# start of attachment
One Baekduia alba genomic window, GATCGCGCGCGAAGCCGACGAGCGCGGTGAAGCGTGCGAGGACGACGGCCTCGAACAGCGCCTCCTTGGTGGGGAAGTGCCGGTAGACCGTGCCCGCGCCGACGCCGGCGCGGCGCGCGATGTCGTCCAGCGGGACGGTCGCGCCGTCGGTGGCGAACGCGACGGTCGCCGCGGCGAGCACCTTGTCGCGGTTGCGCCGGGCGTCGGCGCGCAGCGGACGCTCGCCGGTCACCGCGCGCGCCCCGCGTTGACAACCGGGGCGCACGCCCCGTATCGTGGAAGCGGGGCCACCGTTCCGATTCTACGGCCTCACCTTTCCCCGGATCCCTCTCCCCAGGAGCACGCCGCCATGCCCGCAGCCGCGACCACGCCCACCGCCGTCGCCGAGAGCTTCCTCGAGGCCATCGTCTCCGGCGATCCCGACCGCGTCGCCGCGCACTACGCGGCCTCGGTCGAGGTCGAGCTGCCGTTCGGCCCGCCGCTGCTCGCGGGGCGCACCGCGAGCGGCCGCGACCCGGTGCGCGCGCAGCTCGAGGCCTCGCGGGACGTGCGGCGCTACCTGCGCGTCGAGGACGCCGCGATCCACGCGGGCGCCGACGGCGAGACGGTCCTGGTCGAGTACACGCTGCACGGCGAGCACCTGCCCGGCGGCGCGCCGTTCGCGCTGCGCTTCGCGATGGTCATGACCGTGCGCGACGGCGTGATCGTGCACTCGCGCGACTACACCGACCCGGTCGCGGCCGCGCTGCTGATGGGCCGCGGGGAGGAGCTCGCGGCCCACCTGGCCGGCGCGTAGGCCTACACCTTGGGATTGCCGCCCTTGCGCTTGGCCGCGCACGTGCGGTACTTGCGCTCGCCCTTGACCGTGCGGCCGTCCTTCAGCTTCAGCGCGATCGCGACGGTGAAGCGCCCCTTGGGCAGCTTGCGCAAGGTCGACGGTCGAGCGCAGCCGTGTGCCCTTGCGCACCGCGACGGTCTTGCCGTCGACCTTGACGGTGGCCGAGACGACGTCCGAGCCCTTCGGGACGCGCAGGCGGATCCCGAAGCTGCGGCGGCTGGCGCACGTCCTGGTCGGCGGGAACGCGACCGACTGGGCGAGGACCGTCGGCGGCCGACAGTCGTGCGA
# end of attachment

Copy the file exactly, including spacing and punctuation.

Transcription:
One Baekduia alba genomic window, GATCGCGCGCGAAGCCGACGAGCGCGGTGAAGCGTGCGAGGACGACGGCCTCGAACAGCGCCTCCTTGGTGGGGAAGTGCCGGTAGACCGTGCCCGCGCCGACGCCGGCGCGGCGCGCGATGTCGTCCAGCGGGACGGTCGCGCCGTCGGTGGCGAACGCGACGGTCGCCGCGGCGAGCACCTTGTCGCGGTTGCGCCGGGCGTCGGCGCGCAGCGGACGCTCGCCGGTCACCGCGCGCGCCCCGCGTTGACAACCGGGGCGCACGCCCCGTATCGTGGAAGCGGGGCCACCGTTCCGATTCTACGGCCTCACCTTTCCCCGGATCCCTCTCCCCAGGAGCACGCCGCCATGCCCGCAGCCGCGACCACGCCCACCGCCGTCGCCGAGAGCTTCCTCGAGGCCATCGTCTCCGGCGATCCCGACCGCGTCGCCGCGCACTACGCGGCCTCGGTCGAGGTCGAGCTGCCGTTCGGCCCGCCGCTGCTCGCGGGGCGCACCGCGAGCGGCCGCGACCCGGTGCGCGCGCAGCTCGAGGCCTCGCGGGACGTGCGGCGCTACCTGCGCGTCGAGGACGCCGCGATCCACGCGGGCGCCGACGGCGAGACGGTCCTGGTCGAGTACACGCTGCACGGCGAGCACCTGCCCGGCGGCGCGCCGTTCGCGCTGCGCTTCGCGATGGTCATGACCGTGCGCGACGGCGTGATCGTGCACTCGCGCGACTACACCGACCCGGTCGCGGCCGCGCTGCTGATGGGCCGCGGGGAGGAGCTCGCGGCCCACCTGGCCGGCGCGTAGGCCTACACCTTGGGATTGCCGCCCTTGCGCTTGGCCGCGCACGTGCGGTACTTGCGCTCGCCCTTGACCGTGCGGCCGTCCTTCAGCTTCAGCGCGATCGCGACGGTGAAGCGCCCCTTGGGCAGCTTGCGCAAGGTCGACGGTCGAGCGCAGCCGTGTGCCCTTGCGCACCGCGACGGTCTTGCCGTCGACCTTGACGGTGGCCGAGACGACGTCCGAGCCCTTCGGGACGCGCAGGCGGATCCCGAAGCTGCGGCGGCTGGCGCACGTCCTGGTCGGCGGGAACGCGACCGACTGGGCGAGGACCGTCGGCGGCCGACAGTCGTGCGA